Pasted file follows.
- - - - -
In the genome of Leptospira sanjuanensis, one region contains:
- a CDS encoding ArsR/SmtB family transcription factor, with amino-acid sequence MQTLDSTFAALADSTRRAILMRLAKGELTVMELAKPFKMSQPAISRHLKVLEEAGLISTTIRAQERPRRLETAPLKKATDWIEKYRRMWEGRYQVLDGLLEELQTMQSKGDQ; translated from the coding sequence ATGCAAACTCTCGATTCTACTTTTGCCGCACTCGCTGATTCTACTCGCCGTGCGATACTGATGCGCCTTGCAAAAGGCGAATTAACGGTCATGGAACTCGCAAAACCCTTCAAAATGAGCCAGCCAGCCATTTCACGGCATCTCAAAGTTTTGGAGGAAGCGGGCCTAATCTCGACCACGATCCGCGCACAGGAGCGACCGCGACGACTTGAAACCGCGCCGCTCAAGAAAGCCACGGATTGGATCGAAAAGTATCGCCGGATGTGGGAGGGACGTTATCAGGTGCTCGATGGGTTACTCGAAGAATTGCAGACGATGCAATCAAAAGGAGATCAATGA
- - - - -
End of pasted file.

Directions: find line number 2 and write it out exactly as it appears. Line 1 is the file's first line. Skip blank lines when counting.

- a CDS encoding ArsR/SmtB family transcription factor, with amino-acid sequence MQTLDSTFAALADSTRRAILMRLAKGELTVMELAKPFKMSQPAISRHLKVLEEAGLISTTIRAQERPRRLETAPLKKATDWIEKYRRMWEGRYQVLDGLLEELQTMQSKGDQ; translated from the coding sequence ATGCAAACTCTCGATTCTACTTTTGCCGCACTCGCTGATTCTACTCGCCGTGCGATACTGATGCGCCTTGCAAAAGGCGAATTAACGGTCATGGAACTCGCAAAACCCTTCAAAATGAGCCAGCCAGCCATTTCACGGCATCTCAAAGTTTTGGAGGAAGCGGGCCTAATCTCGACCACGATCCGCGCACAGGAGCGACCGCGACGACTTGAAACCGCGCCGCTCAAGAAAGCCACGGATTGGATCGAAAAGTATCGCCGGATGTGGGAGGGACGTTATCAGGTGCTCGATGGGTTACTCGAAGAATTGCAGACGATGCAATCAAAAGGAGATCAATGA